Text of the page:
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I repaired a large crack in the seatstay of my carbon Madone using a similar kit to the one shown in the Carbon Mods video above. I used a kit from carbonology.com to re-wrap the entire length of the seat-stay (from brake bridge to dropout) even though the damage was limited to an area less than 5 cm in length. I've now used the bike for another year with no noticeable affect on performance. The procedure was very similar to the Carbon Mods video shown above, except more layers of carbon were provided with different directions of weave, each of which needs to be applied, shrink wrapped, and left to dry before the next one is applied. You have to be pretty confident to decide to do it yourself, but none of the steps are very difficult, and the end result is good.

I was never certain about the cause of the damage to my seat-stay. It most likley happened while being stored in a hotel's garage, where it may have been dropped or hit by someone/something, but I can't be sure. I didn't discover the damage for about one week because it was on the underside of the seat-stay, so it was difficult to see. I had ridden the bike once or twice (depending on when the damage occurred) during that time without knowing about the damage and without noticing any difference in the feel of the bike, so I felt that it was structurally OK, and just needed to be beefed up with the carbon repair kit. The damage on mine was not a simple crack, so there was no consideration of whether to drill it first, but I also saw no mention of doing so in my research. I think you are correct that the extra carbon applied with the repair is meant to take care of the original crack, and there is no way that it could propogate after that is applied.

If you want to pay to get it done professionally, then I'm sure their results will make it almost as good as new. However, similar results can be achieved by doing it yourself.

Last edited by Chris_W; 12-31-10 at 02:18 AM.
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Old 12-31-10, 03:10 AM   #12
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Great video ... the carbon fiber repair process is not rocket science
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I guess I had imagined it was more like this:

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Old 12-31-10, 03:26 AM   #13
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I wonder if that heat shrink tape works comparably to vacuum bagging. It seems like it might be good enough for fishing poles but perhaps not good enough for bike frames. Just guessing, though.
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Old 12-31-10, 09:02 AM   #14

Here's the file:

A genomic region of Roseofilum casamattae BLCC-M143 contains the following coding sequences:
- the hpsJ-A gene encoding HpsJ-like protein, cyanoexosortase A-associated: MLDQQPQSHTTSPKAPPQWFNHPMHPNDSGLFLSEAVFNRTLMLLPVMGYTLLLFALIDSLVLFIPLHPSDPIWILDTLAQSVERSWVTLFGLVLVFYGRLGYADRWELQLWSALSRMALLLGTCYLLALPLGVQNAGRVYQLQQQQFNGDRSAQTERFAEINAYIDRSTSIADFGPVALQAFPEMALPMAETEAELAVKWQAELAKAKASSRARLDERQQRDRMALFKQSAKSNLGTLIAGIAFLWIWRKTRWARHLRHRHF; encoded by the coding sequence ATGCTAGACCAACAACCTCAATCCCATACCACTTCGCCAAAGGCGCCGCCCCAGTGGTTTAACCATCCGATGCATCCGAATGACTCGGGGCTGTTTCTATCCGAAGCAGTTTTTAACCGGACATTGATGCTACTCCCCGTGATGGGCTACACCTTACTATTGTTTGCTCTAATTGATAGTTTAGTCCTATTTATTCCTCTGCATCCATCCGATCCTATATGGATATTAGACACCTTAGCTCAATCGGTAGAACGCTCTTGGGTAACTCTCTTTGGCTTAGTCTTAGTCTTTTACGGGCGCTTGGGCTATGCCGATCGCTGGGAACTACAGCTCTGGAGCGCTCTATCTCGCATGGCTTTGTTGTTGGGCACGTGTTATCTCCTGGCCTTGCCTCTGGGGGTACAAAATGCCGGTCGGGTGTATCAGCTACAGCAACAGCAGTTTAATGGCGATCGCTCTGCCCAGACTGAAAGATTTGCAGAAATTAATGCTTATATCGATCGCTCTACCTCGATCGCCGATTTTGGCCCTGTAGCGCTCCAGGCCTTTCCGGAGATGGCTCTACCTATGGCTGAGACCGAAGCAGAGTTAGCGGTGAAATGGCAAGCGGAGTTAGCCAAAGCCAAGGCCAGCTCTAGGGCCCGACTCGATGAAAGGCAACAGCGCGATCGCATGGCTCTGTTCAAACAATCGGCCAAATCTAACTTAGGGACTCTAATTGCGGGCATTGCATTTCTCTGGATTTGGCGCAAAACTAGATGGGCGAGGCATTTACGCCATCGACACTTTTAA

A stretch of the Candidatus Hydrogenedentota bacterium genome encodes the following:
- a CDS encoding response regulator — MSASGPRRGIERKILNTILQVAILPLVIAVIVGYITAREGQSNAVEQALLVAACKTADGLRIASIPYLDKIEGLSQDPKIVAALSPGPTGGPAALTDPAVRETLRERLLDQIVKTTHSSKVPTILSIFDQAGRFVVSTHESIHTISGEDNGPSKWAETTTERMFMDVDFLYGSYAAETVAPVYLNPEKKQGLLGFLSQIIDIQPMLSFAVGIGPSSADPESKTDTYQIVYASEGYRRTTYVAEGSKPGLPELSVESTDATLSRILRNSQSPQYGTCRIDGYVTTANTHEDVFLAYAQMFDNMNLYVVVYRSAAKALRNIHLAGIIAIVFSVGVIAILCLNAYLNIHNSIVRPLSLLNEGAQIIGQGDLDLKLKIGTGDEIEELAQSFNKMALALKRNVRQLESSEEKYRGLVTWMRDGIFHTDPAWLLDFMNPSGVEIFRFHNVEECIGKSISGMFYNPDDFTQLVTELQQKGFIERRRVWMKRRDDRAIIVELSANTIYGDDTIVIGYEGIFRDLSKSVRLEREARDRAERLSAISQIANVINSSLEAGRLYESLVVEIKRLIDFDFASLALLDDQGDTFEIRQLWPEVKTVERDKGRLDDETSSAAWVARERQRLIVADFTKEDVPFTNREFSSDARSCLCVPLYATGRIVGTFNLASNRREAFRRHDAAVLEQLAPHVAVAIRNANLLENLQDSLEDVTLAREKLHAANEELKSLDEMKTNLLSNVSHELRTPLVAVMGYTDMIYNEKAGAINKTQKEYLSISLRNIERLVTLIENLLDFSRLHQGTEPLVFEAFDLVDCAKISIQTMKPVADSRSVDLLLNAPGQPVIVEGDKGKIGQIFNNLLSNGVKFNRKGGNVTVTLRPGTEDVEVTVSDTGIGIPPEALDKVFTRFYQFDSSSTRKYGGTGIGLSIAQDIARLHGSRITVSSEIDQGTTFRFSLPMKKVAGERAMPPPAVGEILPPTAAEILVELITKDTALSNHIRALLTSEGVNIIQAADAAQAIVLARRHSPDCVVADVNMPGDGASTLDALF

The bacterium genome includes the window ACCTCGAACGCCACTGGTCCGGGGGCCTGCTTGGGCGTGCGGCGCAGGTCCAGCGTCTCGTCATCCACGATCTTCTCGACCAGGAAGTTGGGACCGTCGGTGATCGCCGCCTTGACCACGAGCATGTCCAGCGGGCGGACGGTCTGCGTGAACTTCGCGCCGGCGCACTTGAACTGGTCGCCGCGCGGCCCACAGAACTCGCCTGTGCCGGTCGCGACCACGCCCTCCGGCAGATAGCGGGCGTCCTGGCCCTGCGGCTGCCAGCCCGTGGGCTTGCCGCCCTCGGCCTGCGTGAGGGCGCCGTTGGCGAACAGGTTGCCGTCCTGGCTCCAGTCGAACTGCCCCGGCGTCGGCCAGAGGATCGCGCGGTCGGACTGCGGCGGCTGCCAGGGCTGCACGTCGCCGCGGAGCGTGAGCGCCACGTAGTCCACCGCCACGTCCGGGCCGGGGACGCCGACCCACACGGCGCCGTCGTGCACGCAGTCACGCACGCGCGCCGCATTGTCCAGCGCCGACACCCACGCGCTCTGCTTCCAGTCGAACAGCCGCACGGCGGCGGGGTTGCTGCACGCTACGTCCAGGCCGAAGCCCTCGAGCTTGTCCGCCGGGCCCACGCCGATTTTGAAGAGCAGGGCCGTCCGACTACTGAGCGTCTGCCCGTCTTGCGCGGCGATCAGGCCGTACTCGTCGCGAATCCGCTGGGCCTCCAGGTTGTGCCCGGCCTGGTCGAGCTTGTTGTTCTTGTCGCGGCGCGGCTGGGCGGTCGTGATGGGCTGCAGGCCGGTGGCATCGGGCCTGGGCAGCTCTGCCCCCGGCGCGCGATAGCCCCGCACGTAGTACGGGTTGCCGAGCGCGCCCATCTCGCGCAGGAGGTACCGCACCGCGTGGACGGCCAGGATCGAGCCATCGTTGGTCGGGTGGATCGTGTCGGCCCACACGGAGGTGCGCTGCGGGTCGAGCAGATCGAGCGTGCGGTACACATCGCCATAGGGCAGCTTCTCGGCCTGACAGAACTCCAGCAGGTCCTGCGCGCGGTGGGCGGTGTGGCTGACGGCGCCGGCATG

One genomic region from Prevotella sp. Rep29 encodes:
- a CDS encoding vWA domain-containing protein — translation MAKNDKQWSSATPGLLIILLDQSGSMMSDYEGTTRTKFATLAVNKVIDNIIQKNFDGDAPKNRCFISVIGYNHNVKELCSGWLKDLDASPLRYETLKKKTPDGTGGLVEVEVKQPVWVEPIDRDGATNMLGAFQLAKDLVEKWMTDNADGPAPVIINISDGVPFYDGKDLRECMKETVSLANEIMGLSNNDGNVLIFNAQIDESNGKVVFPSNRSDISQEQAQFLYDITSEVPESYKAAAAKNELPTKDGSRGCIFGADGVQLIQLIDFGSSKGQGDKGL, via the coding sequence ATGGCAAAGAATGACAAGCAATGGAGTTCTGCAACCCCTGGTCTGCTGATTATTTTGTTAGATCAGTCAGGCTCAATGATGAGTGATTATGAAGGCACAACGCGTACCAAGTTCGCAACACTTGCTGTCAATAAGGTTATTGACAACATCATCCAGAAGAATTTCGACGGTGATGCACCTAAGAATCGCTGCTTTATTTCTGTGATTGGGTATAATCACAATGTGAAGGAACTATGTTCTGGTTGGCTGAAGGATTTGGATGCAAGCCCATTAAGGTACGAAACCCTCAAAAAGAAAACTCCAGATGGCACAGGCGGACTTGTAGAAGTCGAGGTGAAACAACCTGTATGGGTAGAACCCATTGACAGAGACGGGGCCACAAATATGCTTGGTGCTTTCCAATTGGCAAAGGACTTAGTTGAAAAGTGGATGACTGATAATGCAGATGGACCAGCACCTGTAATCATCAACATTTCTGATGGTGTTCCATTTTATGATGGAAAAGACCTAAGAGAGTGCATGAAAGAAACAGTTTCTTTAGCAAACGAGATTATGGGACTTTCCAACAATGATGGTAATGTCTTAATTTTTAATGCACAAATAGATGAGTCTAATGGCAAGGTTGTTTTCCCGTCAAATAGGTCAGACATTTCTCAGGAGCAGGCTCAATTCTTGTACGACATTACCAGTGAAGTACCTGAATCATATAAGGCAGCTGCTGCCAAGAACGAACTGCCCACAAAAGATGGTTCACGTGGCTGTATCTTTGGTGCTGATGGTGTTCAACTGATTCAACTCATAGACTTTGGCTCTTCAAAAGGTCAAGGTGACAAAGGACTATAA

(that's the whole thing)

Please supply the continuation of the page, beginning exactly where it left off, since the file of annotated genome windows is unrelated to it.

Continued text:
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Originally Posted by Chris_W View Post
I repaired a large crack in the seatstay of my carbon Madone using a similar kit to the one shown in the Carbon Mods video above. I used a kit from carbonology.com to re-wrap the entire length of the seat-stay (from brake bridge to dropout) even though the damage was limited to an area less than 5 cm in length. I've now used the bike for another year with no noticeable affect on performance. The procedure was very similar to the Carbon Mods video shown above, except more layers of carbon were provided with different directions of weave, each of which needs to be applied, shrink wrapped, and left to dry before the next one is applied. You have to be pretty confident to decide to do it yourself, but none of the steps are very difficult, and the end result is good.

I was never certain about the cause of the damage to my seat-stay. It most likley happened while being stored in a hotel's garage, where it may have been dropped or hit by someone/something, but I can't be sure. I didn't discover the damage for about one week because it was on the underside of the seat-stay, so it was difficult to see. I had ridden the bike once or twice (depending on when the damage occurred) during that time without knowing about the damage and without noticing any difference in the feel of the bike, so I felt that it was structurally OK, and just needed to be beefed up with the carbon repair kit. The damage on mine was not a simple crack, so there was no consideration of whether to drill it first, but I also saw no mention of doing so in my research. I think you are correct that the extra carbon applied with the repair is meant to take care of the original crack, and there is no way that it could propogate after that is applied.